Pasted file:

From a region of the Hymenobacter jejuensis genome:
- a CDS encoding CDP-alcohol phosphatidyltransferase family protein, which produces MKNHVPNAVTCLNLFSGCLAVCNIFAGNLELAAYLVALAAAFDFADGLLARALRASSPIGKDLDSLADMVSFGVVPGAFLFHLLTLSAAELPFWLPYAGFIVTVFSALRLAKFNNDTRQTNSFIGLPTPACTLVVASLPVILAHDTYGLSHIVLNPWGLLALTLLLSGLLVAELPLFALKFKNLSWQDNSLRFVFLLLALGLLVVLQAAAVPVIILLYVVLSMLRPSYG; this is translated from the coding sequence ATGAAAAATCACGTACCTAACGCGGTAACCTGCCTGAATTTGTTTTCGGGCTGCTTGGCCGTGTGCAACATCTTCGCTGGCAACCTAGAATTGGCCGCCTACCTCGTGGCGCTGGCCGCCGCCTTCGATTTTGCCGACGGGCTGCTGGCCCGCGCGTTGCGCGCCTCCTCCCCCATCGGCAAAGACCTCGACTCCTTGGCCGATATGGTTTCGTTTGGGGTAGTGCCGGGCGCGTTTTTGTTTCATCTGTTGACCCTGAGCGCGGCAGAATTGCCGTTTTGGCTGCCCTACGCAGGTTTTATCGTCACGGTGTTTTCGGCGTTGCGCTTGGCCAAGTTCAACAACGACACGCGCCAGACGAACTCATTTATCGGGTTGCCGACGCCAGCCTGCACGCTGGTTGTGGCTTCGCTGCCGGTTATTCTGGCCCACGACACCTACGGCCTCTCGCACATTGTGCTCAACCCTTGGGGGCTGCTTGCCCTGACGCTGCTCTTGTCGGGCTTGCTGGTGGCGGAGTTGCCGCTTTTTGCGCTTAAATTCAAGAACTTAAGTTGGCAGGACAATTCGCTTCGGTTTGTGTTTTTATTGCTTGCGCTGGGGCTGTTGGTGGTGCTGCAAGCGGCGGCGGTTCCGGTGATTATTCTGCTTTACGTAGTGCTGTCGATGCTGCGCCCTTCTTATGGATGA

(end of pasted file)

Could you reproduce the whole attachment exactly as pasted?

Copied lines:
From a region of the Hymenobacter jejuensis genome:
- a CDS encoding CDP-alcohol phosphatidyltransferase family protein, which produces MKNHVPNAVTCLNLFSGCLAVCNIFAGNLELAAYLVALAAAFDFADGLLARALRASSPIGKDLDSLADMVSFGVVPGAFLFHLLTLSAAELPFWLPYAGFIVTVFSALRLAKFNNDTRQTNSFIGLPTPACTLVVASLPVILAHDTYGLSHIVLNPWGLLALTLLLSGLLVAELPLFALKFKNLSWQDNSLRFVFLLLALGLLVVLQAAAVPVIILLYVVLSMLRPSYG; this is translated from the coding sequence ATGAAAAATCACGTACCTAACGCGGTAACCTGCCTGAATTTGTTTTCGGGCTGCTTGGCCGTGTGCAACATCTTCGCTGGCAACCTAGAATTGGCCGCCTACCTCGTGGCGCTGGCCGCCGCCTTCGATTTTGCCGACGGGCTGCTGGCCCGCGCGTTGCGCGCCTCCTCCCCCATCGGCAAAGACCTCGACTCCTTGGCCGATATGGTTTCGTTTGGGGTAGTGCCGGGCGCGTTTTTGTTTCATCTGTTGACCCTGAGCGCGGCAGAATTGCCGTTTTGGCTGCCCTACGCAGGTTTTATCGTCACGGTGTTTTCGGCGTTGCGCTTGGCCAAGTTCAACAACGACACGCGCCAGACGAACTCATTTATCGGGTTGCCGACGCCAGCCTGCACGCTGGTTGTGGCTTCGCTGCCGGTTATTCTGGCCCACGACACCTACGGCCTCTCGCACATTGTGCTCAACCCTTGGGGGCTGCTTGCCCTGACGCTGCTCTTGTCGGGCTTGCTGGTGGCGGAGTTGCCGCTTTTTGCGCTTAAATTCAAGAACTTAAGTTGGCAGGACAATTCGCTTCGGTTTGTGTTTTTATTGCTTGCGCTGGGGCTGTTGGTGGTGCTGCAAGCGGCGGCGGTTCCGGTGATTATTCTGCTTTACGTAGTGCTGTCGATGCTGCGCCCTTCTTATGGATGA